LONDON - British ministers will downgrade Prince Andrew's role as a trade ambassador over his association with a convicted pedophile, the Daily Telegraph newspaper reported Monday.
Ministers will carry out a review into Andrew's position, which could result in the queen's second son losing his role completely, government sources told the British newspaper.
The prince came under increased fire after it emerged that U.S. businessman Jeffrey Epstein - who served 18 months in jail for child sex offences - had paid off debts accrued by the Duchess of York, Andrew's former wife.
Andrew has been a guest at Epstein's Florida mansion where underage girls were abused, but there has been no suggestion that the fourth-in-line to the British throne had ever been guilty of any wrongdoing.
Diplomatic cables released by the WikiLeaks website last year showed how U.S. officials were shocked by the "rude" prince's "astonishing display of candour" during a business trip to Kyrgyzstan.
A senior Conservative minister told the Telegraph that Andrew's position was fast becoming untenable due to his track record of poor judgment.
"There appears to be no discernible mental activity," the minister said. "I feel sorry for him. He has no friends and so is surrounded by these vile people."
Another government source told the paper: "We won't be giving a full-throated defence of him. There won't be many tears shed if he resigns."
Foreign Secretary William Hague earlier defended the prince, claiming he had done "a lot of good for the UK."
© Copyright (c) The Victoria Times Colonist
Last Tuesday I put up a posting on this blog headlined Why are so few newspapers carrying the Prince Andrew story?
I couldn't understand why there had been so little FLeet Street fuss following the revelation (in the News of the World on 20 February) about the prince's friendship with a convicted sex offender, Jeffrey Epstein.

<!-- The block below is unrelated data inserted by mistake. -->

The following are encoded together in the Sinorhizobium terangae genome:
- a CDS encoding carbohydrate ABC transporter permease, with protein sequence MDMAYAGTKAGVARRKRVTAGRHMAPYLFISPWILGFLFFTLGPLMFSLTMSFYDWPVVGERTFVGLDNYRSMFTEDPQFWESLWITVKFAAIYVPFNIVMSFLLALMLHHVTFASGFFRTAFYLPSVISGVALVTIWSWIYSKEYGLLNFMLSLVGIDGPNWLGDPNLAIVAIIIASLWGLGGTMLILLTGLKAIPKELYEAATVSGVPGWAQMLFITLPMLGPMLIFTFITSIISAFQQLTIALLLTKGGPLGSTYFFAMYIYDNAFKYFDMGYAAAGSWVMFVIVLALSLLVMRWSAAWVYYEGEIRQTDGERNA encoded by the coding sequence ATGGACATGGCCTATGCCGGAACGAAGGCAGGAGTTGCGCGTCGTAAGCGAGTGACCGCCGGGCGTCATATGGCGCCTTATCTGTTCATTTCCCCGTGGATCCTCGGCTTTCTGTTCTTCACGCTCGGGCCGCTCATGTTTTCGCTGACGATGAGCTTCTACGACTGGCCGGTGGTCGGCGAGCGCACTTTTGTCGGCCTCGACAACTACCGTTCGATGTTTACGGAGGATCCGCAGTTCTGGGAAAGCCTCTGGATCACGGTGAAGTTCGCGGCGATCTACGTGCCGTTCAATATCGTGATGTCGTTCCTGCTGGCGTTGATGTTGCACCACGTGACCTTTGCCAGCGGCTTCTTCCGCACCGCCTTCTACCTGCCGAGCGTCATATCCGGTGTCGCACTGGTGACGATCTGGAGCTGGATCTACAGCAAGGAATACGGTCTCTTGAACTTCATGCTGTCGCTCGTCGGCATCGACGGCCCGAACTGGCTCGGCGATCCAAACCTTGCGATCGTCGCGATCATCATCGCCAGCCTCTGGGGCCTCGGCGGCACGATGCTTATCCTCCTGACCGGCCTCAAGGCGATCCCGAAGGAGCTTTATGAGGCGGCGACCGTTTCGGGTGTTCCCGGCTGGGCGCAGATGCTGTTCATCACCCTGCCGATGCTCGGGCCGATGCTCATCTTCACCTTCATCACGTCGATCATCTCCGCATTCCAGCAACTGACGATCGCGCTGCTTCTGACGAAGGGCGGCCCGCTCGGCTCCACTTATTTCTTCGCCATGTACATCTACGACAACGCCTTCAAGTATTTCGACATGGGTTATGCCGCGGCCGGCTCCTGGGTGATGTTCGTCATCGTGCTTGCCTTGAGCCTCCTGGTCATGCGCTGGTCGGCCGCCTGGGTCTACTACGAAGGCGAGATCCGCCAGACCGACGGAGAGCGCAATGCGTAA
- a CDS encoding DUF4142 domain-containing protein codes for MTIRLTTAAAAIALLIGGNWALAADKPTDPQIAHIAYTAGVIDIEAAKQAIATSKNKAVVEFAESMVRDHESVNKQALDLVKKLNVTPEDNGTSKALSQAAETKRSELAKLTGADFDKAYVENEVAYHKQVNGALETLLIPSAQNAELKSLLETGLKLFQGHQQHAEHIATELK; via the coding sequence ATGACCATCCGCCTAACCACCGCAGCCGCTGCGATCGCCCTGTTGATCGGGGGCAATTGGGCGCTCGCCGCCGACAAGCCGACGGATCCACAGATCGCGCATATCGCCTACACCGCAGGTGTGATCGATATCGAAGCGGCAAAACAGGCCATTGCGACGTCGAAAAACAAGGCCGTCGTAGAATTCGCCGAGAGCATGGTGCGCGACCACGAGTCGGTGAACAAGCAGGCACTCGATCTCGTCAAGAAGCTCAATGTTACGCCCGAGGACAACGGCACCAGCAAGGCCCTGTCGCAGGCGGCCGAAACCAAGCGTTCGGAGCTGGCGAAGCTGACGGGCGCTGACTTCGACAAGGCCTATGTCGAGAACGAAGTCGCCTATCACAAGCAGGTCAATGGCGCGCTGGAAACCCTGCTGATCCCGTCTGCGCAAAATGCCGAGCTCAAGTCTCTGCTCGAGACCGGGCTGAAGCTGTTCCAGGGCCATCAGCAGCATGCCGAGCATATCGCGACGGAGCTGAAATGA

Only two papers - the Mail on Sunday and the Daily Mail - immediately took it seriously. Then, after eight days, The Times, and its columnist, Ben Macintyre, covered it well as questions were asked about Andrew's role as trade envoy.
But where were the others, I wondered. One editor very sportingly emailed me to say: "Spot on about Prince Andrew... We should have done it - and are making active efforts to repair our mistake." (And his paper did so).
Now it appears every paper - and broadcaster - has realised the story's import. It was all over the Sunday papers yesterday and it has front page coverage in virtually all of today's national dailies.
There were several mentions of the story on Radio 4's Today programme this morning, with the red-carpet-fevered Hugo Vickers even attempting to offer support to the supposedly "unwise" prince.
I was particularly surprised by The Sun having previously failed to cover the story. It still couldn't find space on page 1 today, but it did carry an inside page lead plus a superbly sarcastic column by Trevor Kavanagh, "There's no suggestion Andrew is a disgrace." (sadly, not online)
Andrew, not the brightest prince in the pantheon of the world's inbred royal families, might well think that headline is supportive. (Memo to the Panned Old Duke of York: it means the opposite).
Anyway, he wants it to be business as usual. According to the Financial Times (yes, even the Pink One is covering the story too), the prince will lead a trade mission to Saudi Arabia in the coming weeks.
He has decided to go ahead with the visit, says the paper, "despite rising political instability in the Middle East and fresh criticism of his official business-promotion role following links to Jeffrey Epstein, the controversial US businessman."
A controversial US businessman? That's some euphemism for a man who served 13 months in jail for soliciting an underage girl into prostitution and is now on the US sex offenders' register.
Anyway, I still can't understand why most of the papers were silent for most of the time. But I am pleased the "oversight" has been corrected.
And, for the record, I am given to understand that if the muckrakers rake a little more, there is more muck to be found.
I'm trying to figure out why the Government of Canada is going to ban mercury thermometers and thermostats yet are going to force us to use mercury-laden light bulbs.
Mercury is bad for humans. Incandescent bulbs may have some faults, but at least you don't need to seal off the room and call a hazardous materials specialist if you break one.
Can anyone help me make sense out of this?
Prince Andrew in the spotlight for friendship with U.S. pedophile
Araminta Wordsworth March 7, 2011 – 2:01 pm
Dan Kitwood/Getty Images
Prince Andrew: One half of the Dysfunctional Duo
Full Comment’s Araminta Wordsworth brings you a daily round-up of quality punditry from across the globe. Today: Kate Middleton isn’t the only one to have embarrassing relatives turning up at the wedding.
On her side, there’s Uncle Gary Goldsmith, the drug-dealing millionaire whose Ibiza villa goes by the Berlusconi-esque name of Casa de Bang Bang.